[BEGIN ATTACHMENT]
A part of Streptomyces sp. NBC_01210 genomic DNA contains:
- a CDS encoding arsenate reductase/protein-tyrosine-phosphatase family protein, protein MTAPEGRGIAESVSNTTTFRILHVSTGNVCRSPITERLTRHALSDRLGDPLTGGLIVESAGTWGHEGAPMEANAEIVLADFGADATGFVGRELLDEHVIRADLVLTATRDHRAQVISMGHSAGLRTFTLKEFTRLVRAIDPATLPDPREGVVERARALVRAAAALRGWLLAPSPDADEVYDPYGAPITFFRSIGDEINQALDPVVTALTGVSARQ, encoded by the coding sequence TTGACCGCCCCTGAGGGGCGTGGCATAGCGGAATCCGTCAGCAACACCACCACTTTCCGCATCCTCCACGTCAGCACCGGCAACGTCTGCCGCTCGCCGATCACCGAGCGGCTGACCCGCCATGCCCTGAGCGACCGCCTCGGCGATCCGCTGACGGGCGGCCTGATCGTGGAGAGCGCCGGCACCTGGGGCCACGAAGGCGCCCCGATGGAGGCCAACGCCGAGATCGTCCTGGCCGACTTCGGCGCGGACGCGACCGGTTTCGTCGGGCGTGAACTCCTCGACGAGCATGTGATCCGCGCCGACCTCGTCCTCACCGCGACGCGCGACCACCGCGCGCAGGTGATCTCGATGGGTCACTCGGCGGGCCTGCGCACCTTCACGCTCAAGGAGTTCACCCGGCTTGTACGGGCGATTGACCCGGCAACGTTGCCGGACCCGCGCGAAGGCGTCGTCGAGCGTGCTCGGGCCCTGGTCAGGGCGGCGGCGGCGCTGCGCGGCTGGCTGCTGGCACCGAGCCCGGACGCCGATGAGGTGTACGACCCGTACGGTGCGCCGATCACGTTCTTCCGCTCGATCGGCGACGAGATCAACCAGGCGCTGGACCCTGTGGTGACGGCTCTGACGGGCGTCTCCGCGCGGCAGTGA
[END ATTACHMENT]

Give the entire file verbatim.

A part of Streptomyces sp. NBC_01210 genomic DNA contains:
- a CDS encoding arsenate reductase/protein-tyrosine-phosphatase family protein, protein MTAPEGRGIAESVSNTTTFRILHVSTGNVCRSPITERLTRHALSDRLGDPLTGGLIVESAGTWGHEGAPMEANAEIVLADFGADATGFVGRELLDEHVIRADLVLTATRDHRAQVISMGHSAGLRTFTLKEFTRLVRAIDPATLPDPREGVVERARALVRAAAALRGWLLAPSPDADEVYDPYGAPITFFRSIGDEINQALDPVVTALTGVSARQ, encoded by the coding sequence TTGACCGCCCCTGAGGGGCGTGGCATAGCGGAATCCGTCAGCAACACCACCACTTTCCGCATCCTCCACGTCAGCACCGGCAACGTCTGCCGCTCGCCGATCACCGAGCGGCTGACCCGCCATGCCCTGAGCGACCGCCTCGGCGATCCGCTGACGGGCGGCCTGATCGTGGAGAGCGCCGGCACCTGGGGCCACGAAGGCGCCCCGATGGAGGCCAACGCCGAGATCGTCCTGGCCGACTTCGGCGCGGACGCGACCGGTTTCGTCGGGCGTGAACTCCTCGACGAGCATGTGATCCGCGCCGACCTCGTCCTCACCGCGACGCGCGACCACCGCGCGCAGGTGATCTCGATGGGTCACTCGGCGGGCCTGCGCACCTTCACGCTCAAGGAGTTCACCCGGCTTGTACGGGCGATTGACCCGGCAACGTTGCCGGACCCGCGCGAAGGCGTCGTCGAGCGTGCTCGGGCCCTGGTCAGGGCGGCGGCGGCGCTGCGCGGCTGGCTGCTGGCACCGAGCCCGGACGCCGATGAGGTGTACGACCCGTACGGTGCGCCGATCACGTTCTTCCGCTCGATCGGCGACGAGATCAACCAGGCGCTGGACCCTGTGGTGACGGCTCTGACGGGCGTCTCCGCGCGGCAGTGA